Good luck on your new adventure.
1 mom found this helpful
J.L. answers from Los Angeles on June 12, 2010
Wow 17 hours in 1 week. Thats enough to make anyone insane (no pun intended towards your psych background LOL). I just wanted to suggest taking a multi-vitamin to help prevent becoming ill, and asking your kids ped if they are able to take one as well. When I was constantly on the run my immune system weakened and I got ill all the time. I did take a multi-vitamin but I also found just boosting my vitamin C helped a lot. I would also check into your child care and ask what the guidlines are for sick children. The one I worked at would take ill children as long as they didn't have a fever. And the parents had to come pick up the child if one developed. We had a special room for the sickies. =) I also wanted to wish you luck on your PhD!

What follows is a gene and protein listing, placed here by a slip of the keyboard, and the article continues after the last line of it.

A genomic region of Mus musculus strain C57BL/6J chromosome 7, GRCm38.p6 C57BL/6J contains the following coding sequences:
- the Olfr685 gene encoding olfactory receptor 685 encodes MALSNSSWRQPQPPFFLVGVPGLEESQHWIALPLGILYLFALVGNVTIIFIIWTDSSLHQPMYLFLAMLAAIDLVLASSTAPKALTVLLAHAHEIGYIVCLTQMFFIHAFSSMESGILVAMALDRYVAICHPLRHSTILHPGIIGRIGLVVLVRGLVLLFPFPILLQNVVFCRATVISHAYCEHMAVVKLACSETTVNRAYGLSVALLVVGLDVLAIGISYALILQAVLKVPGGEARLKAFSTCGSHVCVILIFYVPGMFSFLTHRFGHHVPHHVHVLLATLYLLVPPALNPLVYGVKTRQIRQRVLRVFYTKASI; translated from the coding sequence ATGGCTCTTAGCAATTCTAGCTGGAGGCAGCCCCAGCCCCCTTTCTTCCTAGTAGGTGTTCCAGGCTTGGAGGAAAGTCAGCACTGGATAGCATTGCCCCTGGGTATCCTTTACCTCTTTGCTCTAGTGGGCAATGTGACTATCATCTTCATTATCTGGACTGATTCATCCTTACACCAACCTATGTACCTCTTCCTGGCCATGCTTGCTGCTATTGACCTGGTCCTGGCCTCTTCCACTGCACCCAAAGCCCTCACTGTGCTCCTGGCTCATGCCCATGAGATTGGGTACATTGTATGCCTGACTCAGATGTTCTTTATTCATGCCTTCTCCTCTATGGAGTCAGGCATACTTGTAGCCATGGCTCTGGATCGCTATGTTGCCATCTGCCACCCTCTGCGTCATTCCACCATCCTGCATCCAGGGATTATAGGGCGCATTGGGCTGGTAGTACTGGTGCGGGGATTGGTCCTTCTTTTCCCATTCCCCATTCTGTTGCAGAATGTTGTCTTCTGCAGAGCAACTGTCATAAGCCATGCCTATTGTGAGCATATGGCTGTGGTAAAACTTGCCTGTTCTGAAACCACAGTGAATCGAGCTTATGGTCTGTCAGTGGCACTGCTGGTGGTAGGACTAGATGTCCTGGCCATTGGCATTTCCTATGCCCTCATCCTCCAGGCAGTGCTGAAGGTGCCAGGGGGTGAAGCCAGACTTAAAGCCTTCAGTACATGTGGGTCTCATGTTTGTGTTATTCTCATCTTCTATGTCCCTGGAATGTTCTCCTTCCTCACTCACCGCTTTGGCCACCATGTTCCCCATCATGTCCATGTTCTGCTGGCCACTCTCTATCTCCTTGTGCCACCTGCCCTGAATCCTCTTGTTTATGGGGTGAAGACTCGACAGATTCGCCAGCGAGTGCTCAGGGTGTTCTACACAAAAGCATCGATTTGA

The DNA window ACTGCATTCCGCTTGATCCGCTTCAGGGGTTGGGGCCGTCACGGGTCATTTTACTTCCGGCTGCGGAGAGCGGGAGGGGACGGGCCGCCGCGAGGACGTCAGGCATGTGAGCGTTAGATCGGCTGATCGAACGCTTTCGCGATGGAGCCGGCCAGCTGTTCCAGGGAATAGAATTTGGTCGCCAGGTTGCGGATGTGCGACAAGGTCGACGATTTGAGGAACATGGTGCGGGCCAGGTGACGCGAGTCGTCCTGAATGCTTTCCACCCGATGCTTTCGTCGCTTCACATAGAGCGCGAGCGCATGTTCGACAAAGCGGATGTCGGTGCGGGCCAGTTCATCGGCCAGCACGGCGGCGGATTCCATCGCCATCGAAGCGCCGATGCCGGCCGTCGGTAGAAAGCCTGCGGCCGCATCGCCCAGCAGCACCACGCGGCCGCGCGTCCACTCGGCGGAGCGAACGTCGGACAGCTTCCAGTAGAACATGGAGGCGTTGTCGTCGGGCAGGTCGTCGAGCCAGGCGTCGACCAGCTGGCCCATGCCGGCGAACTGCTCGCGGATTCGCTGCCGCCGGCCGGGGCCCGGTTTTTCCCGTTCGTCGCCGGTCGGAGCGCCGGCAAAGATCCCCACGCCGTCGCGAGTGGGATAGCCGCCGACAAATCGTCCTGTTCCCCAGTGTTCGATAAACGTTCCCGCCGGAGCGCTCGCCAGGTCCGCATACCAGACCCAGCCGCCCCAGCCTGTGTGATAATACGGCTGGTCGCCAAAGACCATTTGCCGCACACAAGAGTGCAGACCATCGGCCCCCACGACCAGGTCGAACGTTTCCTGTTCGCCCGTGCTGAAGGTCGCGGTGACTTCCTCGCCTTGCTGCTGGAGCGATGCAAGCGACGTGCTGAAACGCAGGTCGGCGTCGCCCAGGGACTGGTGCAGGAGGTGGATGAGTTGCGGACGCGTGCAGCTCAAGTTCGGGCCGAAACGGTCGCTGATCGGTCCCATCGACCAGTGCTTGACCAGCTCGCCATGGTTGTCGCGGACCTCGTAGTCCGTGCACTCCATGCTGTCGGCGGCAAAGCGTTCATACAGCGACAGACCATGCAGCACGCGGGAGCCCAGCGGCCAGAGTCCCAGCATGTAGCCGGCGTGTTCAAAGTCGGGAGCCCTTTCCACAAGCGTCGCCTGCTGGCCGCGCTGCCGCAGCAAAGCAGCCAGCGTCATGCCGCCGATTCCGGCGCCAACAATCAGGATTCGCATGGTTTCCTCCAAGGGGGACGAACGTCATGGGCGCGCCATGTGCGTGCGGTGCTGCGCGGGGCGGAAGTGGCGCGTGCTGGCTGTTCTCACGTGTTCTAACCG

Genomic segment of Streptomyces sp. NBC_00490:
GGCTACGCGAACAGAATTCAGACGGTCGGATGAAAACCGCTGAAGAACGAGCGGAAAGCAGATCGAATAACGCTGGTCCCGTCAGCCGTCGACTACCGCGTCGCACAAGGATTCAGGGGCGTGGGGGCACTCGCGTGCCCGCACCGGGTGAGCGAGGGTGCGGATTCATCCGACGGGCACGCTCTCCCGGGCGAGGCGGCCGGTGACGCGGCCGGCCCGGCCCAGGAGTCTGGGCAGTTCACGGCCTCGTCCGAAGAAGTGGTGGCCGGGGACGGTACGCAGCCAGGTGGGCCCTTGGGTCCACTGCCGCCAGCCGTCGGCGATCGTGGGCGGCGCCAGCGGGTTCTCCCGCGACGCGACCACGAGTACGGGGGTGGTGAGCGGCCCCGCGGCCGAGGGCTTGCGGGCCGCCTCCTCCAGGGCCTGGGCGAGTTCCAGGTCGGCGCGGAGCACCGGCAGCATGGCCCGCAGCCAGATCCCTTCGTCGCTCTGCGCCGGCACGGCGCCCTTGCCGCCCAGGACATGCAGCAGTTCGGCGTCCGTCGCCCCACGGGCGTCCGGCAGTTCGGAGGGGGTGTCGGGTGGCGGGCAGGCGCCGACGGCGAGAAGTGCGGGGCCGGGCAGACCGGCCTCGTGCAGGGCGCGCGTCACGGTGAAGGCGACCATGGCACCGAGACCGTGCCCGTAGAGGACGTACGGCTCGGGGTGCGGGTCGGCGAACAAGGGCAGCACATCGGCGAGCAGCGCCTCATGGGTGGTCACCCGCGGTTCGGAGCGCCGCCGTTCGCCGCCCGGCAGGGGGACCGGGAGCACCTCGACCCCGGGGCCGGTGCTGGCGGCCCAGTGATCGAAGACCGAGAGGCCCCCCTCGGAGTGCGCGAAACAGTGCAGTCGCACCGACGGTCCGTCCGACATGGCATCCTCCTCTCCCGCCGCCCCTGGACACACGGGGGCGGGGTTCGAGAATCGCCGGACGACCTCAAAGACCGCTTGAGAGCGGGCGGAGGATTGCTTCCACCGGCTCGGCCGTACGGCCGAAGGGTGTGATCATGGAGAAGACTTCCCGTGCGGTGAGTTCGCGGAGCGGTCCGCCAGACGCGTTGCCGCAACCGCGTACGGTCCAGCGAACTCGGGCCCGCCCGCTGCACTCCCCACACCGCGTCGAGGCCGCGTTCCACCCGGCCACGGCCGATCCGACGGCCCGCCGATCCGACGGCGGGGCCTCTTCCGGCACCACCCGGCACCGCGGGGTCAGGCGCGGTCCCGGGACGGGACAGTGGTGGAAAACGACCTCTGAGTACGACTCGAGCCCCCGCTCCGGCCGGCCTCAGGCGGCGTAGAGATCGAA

1 mom found this helpful
M.T. answers from Dallas on June 10, 2010
nanny or sitter is likely the way to go.
1 mom found this helpful
S.K. answers from Kansas City on June 11, 2010
I agree with the mom that said you are taking on too much. Why on earth do you need to get a PHD this late in life? I know you could concievably live another 40 years or so. But seriously??? How many of those years will you be actively working? Don't you want to slow down at some point? Something possessed you to have 2 children so late in life. That alone is daunting for most 40 somethings. I am 43, run an in-home daycare and help care for my grandson. I'm starting to feel my age! I can't imagine adding school to this. It sounds to me like you are addicted to achieving and need to start to actually put to use the skills you've already learned in an active earning/living/loving those kids sort of way.